TxK Review

by on February 12, 2014

Jeff Minter has been around for donkeys (llamas?) years, returning every so often with something swirlingly psychedelic, usually based upon one of the ancient arcade shooters he is obsessed by, and synonymous with. Rather than putting an irreverent animal-based, Llamasoft twist on things like he did with Space Giraffe, TxK goes straight for the jugular, meaning this is an unashamed update of Minter’s landmark Jaguar classic, Tempest 2000. Forget about the fact that this isn’t the first time old Jeff has returned to the well on a 33 year old game, because this is quite comfortably the finest version of the classic vector shooter, and proves that he can still live with the plucky young indies of 2K14.

As is the norm in the larger Tempest-verse, you control a claw-like spacecraft that moves along the outer edge of a 3D, geometric web, following the contours and with the ability to shoot projectiles towards the middle. Enemies work their way up the structure towards you, and it is your job to use your weapons to pick them off, and employ other tricks in your arsenal to avoid death. Things begin simply, with basic, slow moving critters easily dispatched, and power ups easy to collect as they fly towards you. But the further you progress, the more diverse the enemies become, and the more difficult it is to negotiate the increasingly more complex playing fields.

TxK Review

Power-ups increase your weaponry, award you the helpful companion droid first seen in Tempest 2000, or allow you to jump temporarily away from the structure to dodge enemies or their ordnance. You are also given a smart bomb, which you can employ as a desperation measure when your craft gets snatched into the vortex by a baddie, or just drop when the screen is chock full of enemies, triggering off a tasty x2 score multiplier in the process. To keep things interesting, every level sees you begin from scratch, with nothing in the way of increased weapon power or robot buddies.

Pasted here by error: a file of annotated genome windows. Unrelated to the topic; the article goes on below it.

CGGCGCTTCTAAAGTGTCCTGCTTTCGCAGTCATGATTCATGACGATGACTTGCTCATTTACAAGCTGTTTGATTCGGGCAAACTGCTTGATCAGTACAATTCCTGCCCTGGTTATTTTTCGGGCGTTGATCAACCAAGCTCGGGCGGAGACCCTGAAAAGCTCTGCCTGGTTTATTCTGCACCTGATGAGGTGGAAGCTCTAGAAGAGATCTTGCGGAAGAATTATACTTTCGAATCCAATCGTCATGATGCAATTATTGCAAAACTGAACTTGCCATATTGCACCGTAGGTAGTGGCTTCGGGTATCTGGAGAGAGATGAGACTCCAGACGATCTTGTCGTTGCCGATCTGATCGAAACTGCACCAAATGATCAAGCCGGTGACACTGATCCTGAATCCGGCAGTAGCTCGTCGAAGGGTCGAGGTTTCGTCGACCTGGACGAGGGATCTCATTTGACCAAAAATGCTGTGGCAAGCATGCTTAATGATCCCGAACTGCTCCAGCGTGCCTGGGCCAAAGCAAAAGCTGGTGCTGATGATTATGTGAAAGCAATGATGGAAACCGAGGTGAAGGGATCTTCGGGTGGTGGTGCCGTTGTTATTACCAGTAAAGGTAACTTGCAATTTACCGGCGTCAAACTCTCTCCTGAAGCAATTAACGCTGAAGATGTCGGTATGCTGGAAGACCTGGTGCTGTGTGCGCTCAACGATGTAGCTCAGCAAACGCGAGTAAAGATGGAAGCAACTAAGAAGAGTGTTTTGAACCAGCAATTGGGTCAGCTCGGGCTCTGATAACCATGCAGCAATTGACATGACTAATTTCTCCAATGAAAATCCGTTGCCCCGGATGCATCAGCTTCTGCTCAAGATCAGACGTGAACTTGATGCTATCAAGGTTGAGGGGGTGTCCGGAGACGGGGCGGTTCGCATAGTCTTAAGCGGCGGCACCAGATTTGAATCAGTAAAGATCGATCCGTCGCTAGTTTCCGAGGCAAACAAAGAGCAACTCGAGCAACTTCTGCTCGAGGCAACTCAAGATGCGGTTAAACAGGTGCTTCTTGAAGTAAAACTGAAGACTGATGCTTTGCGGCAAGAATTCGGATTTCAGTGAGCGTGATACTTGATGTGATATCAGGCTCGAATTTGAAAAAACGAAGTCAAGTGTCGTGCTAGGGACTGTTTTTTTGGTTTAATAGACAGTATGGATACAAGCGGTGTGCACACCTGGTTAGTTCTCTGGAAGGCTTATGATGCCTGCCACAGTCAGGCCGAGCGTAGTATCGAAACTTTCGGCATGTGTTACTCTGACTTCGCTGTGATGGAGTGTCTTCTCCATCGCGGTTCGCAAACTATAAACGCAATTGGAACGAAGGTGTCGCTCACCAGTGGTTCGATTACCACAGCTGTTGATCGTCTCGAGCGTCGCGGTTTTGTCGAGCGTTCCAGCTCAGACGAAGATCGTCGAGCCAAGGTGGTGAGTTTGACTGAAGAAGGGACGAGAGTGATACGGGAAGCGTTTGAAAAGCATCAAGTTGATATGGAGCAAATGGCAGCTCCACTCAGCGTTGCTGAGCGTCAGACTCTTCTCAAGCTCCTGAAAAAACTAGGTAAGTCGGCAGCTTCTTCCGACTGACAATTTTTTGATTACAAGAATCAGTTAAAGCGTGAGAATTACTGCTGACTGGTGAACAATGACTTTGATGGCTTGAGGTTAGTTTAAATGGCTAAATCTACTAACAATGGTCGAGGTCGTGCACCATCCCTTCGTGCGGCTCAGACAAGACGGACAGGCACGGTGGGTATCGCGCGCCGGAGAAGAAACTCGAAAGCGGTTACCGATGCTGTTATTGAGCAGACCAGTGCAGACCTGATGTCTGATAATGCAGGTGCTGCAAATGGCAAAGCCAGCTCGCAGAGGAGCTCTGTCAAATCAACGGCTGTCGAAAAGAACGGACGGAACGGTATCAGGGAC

Between levels you get the opportunity to play a mini-game where you use the Vita gyro to guide your craft through a series of goals to boost your points tally. An even more trippy bonus stage can be unlocked by collecting Warp Triangles – placing you in another ring-traversing situation, as Tempest takes a turn for the NiGHTS. The main game has 100 levels, which wont be beaten easily. A continue option allows you to begin from the last level you reached, but with less lives. There is also Survival mode, which allows you to run the gauntlet of the stages with a sense of utter finality when you lose your last life.

As you would expect, Minter has produced a game that is glorious to look at and listen to – a neon-lit psychedelic cascade of vectors, explosions, particles and dancing phenomena unfolds before you as a constantly evolving, and it has to be said, superb techno soundtrack underpins the action. The Vita really is the perfect console for this eye-popping spectacle, the screen more than doing justice to the software.

TxK PS Vita Review

In fact, the entire package is put together with humour, warmth and class – it straddles the geeky retro chic that is so popular with indies right now, but also manages to drag an elderly game firmly into the present day with trophies, leaderboards, and intuitive choice of hardware. Immediately you know you are playing a Llamasoft title, because it will throw a crazy, nonsensical phrase at you from the get-go. But then you play the game and realise that it doesn’t feel like something that was originally conceived in 1981.

VERDICT: In that respect it deserves just as much credit as something like Geometry Wars, which borrowed from another ancient arcade game and made the twin stick shooter a valid concern again. It proves that Minter is still very much relevant, and capable of hitting the same kind of highs that he did in the early days of home micros, and during the days of the cursed Atari Jaguar – and this makes me very happy indeed.


SUPERB. This is the mark of greatness, only awarded to games that engage us from start to finish. Titles that score 9/10 will have very few problems or negative issues, and will deliver high quality and value for money across all aspects of their design.

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Review code provided by publisher.